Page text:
Tuesday, September 30, 2014

What’s more valuable – Time or Money

Two brothers of about the same age and with many similar interests – one of which is motorcycling. The older brother is recently retired and the other is slightly short of that time.

During the process of installing a new rear tire, brakes and wheel bearings, the older brother emails the younger saying how nice it is to have the time to be able to repair his own motorcycle to which the younger brother replies, “I can’t wait until I have the funds to pay someone else to do it!” 

What a great example of the difference in the value of time and money.  As Daniel Pink points out in “Drive – The Surprising Truth About What Motivates Us,” we will often do work for ourselves that we will not accept pay for to do for someone else.  The value of time is to do what we want to do.  The interesting thing is we might use it working physically harder than we do at our place of paid employment. 

The challenge for the leader is to connect these dots.  Help your people align their passion with the work that needs to be done. 

How do you help align these priorities for your team?  Can you share an example? 

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Tuesday, September 9, 2014

What’s more important – good processes or people?

It is one of the best problems to solve in business – having too much of it!

You really learn the strength of the team and processes in your organization when you are fortunate enough to win the confidence and business of customers.  After a week helping a client build and deploy the methods, tools and processes to maintain customer expectations, the question seemed very reasonable.  “John, which is more important, having good people or good processes?”  We were so focused on getting the processes right that the question made me sit back and think.

Of course they are both important, but that does not answer the question.  In most organizations, the most talented 5% of the team can accomplish the assignment with no defined process.  They are just so good they develop tools along the way to achieve the task.  The same organizations typically have the other 5% that will not or cannot follow the best defined processes.  Then there is the 90% of the team that really want to do a great job, are fully capable and want to support their teammates.  They want to do the right thing and want to be consistent.  They deserve proper support and direction from leadership.  They want and will follow well thought out and defined processes.  They would like to participate in the development of the processes and will likely make them lean and doable. 

So, assuming your organization has the 90% capable and well intentioned team, well developed processes seem pretty important.  What have you found to be the most important in your organizations?

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Wednesday, August 6, 2014

Post testing email subscription notifications

Post testing email subscription notifications.

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Tuesday, August 5, 2014

Test Again

Still trying to fix Feebburner.

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Tuesday, July 22, 2014

Soon, Immediately, ASAP or Now?

Which of these would you do first?  What is the difference?

I recently saw these four words on different bullets on the same chart.

As a senior leader, which one do you think I was supposed to react to?  Should I have to assume that “now” is before lunch but “immediately” is sometime afterward?  Or possibly, “ASAP” means today where “soon” is sometime this week?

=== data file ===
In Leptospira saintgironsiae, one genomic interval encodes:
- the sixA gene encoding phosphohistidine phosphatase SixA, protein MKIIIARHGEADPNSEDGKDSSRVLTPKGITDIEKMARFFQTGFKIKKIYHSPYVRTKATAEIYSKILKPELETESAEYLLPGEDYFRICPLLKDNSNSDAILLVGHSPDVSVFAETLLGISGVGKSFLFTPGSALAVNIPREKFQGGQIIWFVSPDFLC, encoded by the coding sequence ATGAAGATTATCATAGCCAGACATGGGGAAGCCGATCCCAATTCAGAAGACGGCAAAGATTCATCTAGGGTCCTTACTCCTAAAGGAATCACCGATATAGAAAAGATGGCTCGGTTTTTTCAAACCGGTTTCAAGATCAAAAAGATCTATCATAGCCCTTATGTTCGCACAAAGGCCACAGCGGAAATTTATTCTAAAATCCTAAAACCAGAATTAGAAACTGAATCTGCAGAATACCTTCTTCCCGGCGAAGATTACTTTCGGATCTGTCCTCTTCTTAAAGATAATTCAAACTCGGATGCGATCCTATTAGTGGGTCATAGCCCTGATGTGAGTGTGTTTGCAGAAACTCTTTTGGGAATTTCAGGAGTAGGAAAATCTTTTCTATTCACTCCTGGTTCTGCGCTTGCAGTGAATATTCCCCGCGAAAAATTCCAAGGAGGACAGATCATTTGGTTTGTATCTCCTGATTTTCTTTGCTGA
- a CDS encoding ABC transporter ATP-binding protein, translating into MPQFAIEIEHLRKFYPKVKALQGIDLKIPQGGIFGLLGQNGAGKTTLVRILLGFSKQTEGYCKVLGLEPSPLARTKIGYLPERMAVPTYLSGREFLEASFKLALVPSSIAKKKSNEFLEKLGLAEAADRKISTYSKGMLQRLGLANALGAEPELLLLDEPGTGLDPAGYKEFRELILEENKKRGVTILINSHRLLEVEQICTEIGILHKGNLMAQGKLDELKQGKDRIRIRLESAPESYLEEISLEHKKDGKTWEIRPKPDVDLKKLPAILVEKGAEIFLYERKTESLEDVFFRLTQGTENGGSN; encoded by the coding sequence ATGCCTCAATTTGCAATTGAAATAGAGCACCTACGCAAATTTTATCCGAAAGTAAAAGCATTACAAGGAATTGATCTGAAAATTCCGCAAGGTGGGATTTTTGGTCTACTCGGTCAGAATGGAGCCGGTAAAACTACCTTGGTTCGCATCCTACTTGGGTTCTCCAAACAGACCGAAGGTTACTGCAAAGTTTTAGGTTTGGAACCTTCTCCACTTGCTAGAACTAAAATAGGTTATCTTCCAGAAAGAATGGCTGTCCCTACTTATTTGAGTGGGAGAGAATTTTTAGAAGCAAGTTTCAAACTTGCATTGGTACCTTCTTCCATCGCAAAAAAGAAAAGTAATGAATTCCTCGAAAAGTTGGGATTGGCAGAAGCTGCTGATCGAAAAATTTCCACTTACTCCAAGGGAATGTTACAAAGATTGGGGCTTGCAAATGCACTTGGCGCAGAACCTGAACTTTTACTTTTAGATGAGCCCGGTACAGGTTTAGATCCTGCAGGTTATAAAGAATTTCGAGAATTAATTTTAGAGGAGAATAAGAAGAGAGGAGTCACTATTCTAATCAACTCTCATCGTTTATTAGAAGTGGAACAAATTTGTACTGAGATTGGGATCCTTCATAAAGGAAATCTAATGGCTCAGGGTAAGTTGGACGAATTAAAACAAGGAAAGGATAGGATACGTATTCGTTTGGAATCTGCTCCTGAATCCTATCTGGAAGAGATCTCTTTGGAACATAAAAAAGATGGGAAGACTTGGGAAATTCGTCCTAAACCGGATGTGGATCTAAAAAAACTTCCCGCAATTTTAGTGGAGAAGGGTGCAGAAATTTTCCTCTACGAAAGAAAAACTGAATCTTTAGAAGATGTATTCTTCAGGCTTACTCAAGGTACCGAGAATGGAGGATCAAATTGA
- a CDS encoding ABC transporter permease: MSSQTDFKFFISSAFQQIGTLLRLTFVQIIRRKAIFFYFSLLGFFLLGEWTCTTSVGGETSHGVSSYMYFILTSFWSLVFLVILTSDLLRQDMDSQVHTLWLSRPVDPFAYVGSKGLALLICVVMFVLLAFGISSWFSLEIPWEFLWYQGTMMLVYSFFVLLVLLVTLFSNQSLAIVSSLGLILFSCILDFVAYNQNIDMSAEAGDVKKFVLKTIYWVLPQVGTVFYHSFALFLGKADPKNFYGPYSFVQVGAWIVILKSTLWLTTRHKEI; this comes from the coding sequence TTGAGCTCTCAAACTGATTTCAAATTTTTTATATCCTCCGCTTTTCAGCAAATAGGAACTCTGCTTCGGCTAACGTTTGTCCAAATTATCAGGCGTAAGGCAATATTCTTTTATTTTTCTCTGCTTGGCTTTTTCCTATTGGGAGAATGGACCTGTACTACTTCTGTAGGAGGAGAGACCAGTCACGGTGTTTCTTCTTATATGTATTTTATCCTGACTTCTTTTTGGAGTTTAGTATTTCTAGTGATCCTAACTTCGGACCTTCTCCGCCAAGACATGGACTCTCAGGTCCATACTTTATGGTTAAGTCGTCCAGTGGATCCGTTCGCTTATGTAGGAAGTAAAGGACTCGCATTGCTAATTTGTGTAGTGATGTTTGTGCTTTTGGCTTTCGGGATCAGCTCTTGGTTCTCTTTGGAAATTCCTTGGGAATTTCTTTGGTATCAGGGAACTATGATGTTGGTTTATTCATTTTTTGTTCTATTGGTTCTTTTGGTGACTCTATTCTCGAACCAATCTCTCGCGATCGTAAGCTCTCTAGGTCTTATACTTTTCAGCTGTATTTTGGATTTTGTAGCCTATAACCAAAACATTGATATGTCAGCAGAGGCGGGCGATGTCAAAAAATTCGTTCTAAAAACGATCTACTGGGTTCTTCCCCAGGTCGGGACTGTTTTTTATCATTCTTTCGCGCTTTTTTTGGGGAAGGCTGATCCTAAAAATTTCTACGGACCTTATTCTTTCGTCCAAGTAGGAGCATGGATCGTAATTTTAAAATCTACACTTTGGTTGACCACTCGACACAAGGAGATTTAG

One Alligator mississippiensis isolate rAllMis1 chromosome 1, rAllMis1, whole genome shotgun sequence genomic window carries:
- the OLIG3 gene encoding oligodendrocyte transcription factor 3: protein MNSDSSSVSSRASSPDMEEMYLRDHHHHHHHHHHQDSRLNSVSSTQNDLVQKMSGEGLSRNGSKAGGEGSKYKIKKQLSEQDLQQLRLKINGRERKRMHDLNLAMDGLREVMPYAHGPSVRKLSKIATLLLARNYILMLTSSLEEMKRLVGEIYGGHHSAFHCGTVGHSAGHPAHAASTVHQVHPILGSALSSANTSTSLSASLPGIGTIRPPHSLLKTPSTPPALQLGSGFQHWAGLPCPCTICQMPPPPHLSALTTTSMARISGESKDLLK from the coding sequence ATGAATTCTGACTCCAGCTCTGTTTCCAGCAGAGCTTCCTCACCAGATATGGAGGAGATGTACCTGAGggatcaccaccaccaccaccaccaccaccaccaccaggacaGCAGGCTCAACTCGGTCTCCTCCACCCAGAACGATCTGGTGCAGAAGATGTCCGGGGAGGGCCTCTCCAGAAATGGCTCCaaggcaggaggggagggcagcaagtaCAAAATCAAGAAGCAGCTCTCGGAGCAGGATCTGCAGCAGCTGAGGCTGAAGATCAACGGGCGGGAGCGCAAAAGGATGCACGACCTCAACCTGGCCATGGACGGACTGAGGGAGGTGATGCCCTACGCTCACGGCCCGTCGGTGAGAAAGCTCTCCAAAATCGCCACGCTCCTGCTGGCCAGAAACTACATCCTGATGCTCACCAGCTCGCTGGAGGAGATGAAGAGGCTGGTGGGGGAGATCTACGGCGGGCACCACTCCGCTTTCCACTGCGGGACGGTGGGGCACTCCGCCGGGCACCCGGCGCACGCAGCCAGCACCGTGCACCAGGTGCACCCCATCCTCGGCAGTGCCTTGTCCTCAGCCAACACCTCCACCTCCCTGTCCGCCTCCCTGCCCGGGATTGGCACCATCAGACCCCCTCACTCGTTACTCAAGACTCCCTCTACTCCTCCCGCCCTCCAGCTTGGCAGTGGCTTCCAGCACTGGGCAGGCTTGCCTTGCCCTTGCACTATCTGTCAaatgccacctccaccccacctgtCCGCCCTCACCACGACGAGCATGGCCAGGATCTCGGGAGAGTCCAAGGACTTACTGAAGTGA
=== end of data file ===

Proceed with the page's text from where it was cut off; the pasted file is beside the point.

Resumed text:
Communication is hard enough without using words that seem to mean the same thing but don’t.  There is a simple way to avoid this – use a date and/or time.  This is particularly true when you are making commitments, describing risks or asking for help.  Your leaders are pulled in many directions and will react to the requests that are easily understood and input into “their system.”  To be a strong team player, you need to understand the system and fit your needs into it.

Trust me, “soon, immediately, ASAP and now” cannot be calendarized (I did not make up this word, but someone else did).

Do you find yourself or others talking in general terms on exacting topics?  How do you help avoid this pitfall?

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Tuesday, July 1, 2014

Learning does not have to be Grand

“Are you Catholic?” Bala asked.

Experiences around the globe have taught me the “politically correct” sensitivities of the United States are not universally shared.  Religion is a good example. It is common in many places to ask a person their religion, particularly if you think you might have something in common.

So it was that Bala, the driver, asked me if I was Catholic.  He was a kind man and wanted to share his church if I answered yes.  This was in India mind you and Catholics are far from the majority.  Infant JesusChurch (see photo) was in the village of Emjala in an unmapped area of Hyderabad only 3 kilometers from the plant I was visiting. It was not St. Petersburg cathedral, but very interesting and having Bala explaining the details and what takes place here on Sundays in his broken English made it very worthwhile.

Like all major cities, Hyderabad has it big sites – Chowmahalla Palace, the Golkonda Fort and Charminar among them.  I had been there, done that.  The locals said “you have seen it all Mr. John.” It was not so.  This small side trip shows that cultural awareness and learning takes place with every little exposure and each person you meet when you take the time to understand.

What small things are you exposing your team to help their cultural awareness journey?

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Sunday, April 27, 2014

Delaney’s Data

“How do you spell “pierce,” Delaney asked her dad.  Once getting it right, she disappeared.